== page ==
Wife’s 88 Mclaren probably about the same as the 85.

    Mixing parts such as the pump, pulley and relief valve will give unpredictable results. Trial and error may be needed. Ford did not do a good job of definiing the part differences.
    Last edited by KevinK; 12-16-2018 at 12:02 AM.
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  10. #10
    FEP Power Member vintageracer's Avatar
    Join Date
    Sep 2008


    SLIGHTLY increase the diameter of the power steering pump output orifice which will lessen the pressure to the rack and therefore increase the effort to turn the power assisted steering wheel.
    Remember, "Drive Fast, Turn Heads, Break Hearts!"

    1995 Ford Powerstroke F350 "Centurion" STRETCHED Crew Cab Dually

    I like "Cut & Coach Built" vehicles!

  11. #11


    I would install an SN95 steering rack. This will require more steering wheel torque before there is a significant amount of assist. It makes the steering much more linear. It requires a new steering shaft to install one in your car. You reuse your existing inner and outer tie rods. See the link below for more information.

    Adding caster will require the PS system to do more work to turn the front tires, so the the required effort at the steering wheel will be increased. The added caster has numerous positive benefits to the handling and steering feel. The early Fox cars only have 1 degree of caster. By 2005, Ford finally figured out that it was a good things and built the car with 7.1 degrees.

    Slowing down the PS pump is not a good idea. It makes the steering heavier, but causes other problems and does not improve the steering feel. Improved feel comes from different hydraulic valving in the rack and increased caster.

    If you purchased a rebuilt 1985 Mustang GT steering rack, it is entirely possible that you don't actually have the rack that you think you have. What is the SPR code from the rack? If it is stamped out, then the rack has been rebuilt and you don't know what you have.
    Jack Hidley
    Maximum Motorsports Tech Support

  12. #12


    Is this the part I'm after?

    The rack is Duralast#22-207. We tried to make sure it was rebuilt with original valving.

    I'm a little hesitant to go with an SN95 rack because it requires a new steering shaft. We've already had to use a steering knuckle to route around the new headers, which were rubbing against the original shaft. Not sure how an SN95 would fit.

  13. #13


    Yes. ***
    Jack Hidley
    Maximum Motorsports Tech Support

  14. #14


    Funny this post came up, I'm having a similar issue with my old 86 LX. Did a 5 bolt conversion on SN95 spindles and B motorsport springs, I have installed the caster and camber plates and they helped a lot, still have some issues with it wanting to dart on me, but most of the trammeling is gone. I work in parts at a Ford dealer and just purchased a r/built Ford rack for a Terminator ($250), the ID on the gear is SPR-ZM. Just received a Hybrid shaft from Maxium Motorsport, found a r/b Ford power steering pump from a dealer in California at cost minus 55% or $45, plus have the bump steer ends for a SN95. Hopefully have all the parts needed and will be making the switch to SN95 gear this weekend. Wish me luck, I will need to align when done, does anyone have the caster, camber and toe specs for street applications? The car will never be on the track, just need to make a good driver out of it.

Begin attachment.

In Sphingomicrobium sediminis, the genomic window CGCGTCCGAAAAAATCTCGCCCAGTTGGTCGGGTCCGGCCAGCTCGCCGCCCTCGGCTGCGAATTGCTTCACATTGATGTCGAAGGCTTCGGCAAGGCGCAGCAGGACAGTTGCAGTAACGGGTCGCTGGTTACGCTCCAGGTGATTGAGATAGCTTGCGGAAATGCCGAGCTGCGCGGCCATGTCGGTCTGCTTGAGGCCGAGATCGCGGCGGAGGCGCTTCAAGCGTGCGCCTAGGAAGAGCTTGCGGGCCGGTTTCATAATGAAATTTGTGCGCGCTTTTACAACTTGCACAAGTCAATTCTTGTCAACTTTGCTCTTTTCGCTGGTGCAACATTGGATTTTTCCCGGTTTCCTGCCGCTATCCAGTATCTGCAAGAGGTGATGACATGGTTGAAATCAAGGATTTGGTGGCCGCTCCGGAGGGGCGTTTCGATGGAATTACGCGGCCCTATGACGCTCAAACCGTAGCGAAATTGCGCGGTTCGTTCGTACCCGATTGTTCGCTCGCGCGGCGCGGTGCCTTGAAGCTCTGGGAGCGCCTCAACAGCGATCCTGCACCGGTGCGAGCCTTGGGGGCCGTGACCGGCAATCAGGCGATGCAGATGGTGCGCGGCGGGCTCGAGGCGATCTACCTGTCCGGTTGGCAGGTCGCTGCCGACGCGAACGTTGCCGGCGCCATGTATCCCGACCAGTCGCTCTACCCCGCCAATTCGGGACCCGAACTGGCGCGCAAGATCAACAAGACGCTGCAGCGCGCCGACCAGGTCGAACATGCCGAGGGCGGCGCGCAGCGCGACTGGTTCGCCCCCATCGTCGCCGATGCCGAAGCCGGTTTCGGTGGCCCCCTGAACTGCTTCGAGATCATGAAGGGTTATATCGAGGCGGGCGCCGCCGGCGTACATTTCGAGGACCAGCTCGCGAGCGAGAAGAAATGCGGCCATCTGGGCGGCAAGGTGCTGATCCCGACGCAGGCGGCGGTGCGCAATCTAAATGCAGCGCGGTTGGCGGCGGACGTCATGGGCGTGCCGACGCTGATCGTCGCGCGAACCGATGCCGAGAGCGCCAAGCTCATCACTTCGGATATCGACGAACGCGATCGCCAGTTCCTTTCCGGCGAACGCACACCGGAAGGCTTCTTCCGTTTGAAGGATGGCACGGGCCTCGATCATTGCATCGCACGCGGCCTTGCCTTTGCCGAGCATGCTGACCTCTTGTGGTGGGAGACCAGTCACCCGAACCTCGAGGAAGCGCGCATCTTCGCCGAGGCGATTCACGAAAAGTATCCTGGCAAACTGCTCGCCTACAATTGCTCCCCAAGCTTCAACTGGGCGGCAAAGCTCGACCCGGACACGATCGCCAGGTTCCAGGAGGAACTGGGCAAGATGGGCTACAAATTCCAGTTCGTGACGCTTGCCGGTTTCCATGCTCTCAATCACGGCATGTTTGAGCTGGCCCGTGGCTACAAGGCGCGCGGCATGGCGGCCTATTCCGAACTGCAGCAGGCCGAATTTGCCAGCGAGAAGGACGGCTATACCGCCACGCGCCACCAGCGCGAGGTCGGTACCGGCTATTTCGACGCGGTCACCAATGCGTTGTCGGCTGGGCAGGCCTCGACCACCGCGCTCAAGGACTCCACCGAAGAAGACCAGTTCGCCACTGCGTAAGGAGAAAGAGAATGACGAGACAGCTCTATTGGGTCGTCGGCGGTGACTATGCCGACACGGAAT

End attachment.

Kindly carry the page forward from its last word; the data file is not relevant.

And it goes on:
15. #15


    Jack, I've looked up the MM conversion kit to the SN95 rack and the new steering shaft appears to be flexible and already designed for the exact issue that I fear (shaft rubs on the headers, we had to insert a steering knuckle). It looks to me that we should have no clearance issues at all... if I'm viewing the MM steering shaft correctly and it's designed for this problem. Can you confirm?

  16. #16


    In your post above, I'm not sure what you mean by "We've already had to use a steering knuckle to route around the new headers, which were rubbing against the original shaft." Can you clarify?

    THe OEM Mustang steering shaft has a rag joint which is very large in diameter in the location of what would be the lower u-joint. See photos below.

    The MM steering shaft has lots more clearance in this location. The diameter of both MM u-joints is 1.63". This is slightly larger than the diameter of the stock upper u-joint. In addition, the MM u-joint is longer, so in some cases there can still be clearance issues at the top u-joint, however......Since the MM steering shaft is collapsible and the stock steering column tube can be slid up into the column, when installing the steering shaft if there are clearance issues with the top u-joint and the headers, you can tap the steering column tube into the firewall some and the upper u-joint will end up above the header tube. ONLY do this after you have carefully checked how things fit together. Once the tube has been slid up into the steering column, it can be very difficult to slide it back down if it has gone too far.
    Jack Hidley
    Maximum Motorsports Tech Support

  17. #17
    FEP Senior Member
    Join Date
    Apr 2016
    Sprague River, OR


    Quote Originally Posted by mb757 View Post
    ...does anyone have the caster, camber and toe specs for street applications?
    I have mine set at:
    toe: 1/8" inboard
    camber: -.75 degrees
    caster: +6 degrees

    I have some that say to run even toe (+/-0") with upwards of -3 degrees of camber. This setting makes mine easy to drive, but it does tend to wander a bit with the tires catching the grooves / ruts in the pavement. Otherwise I feel it's a good set-up for mine.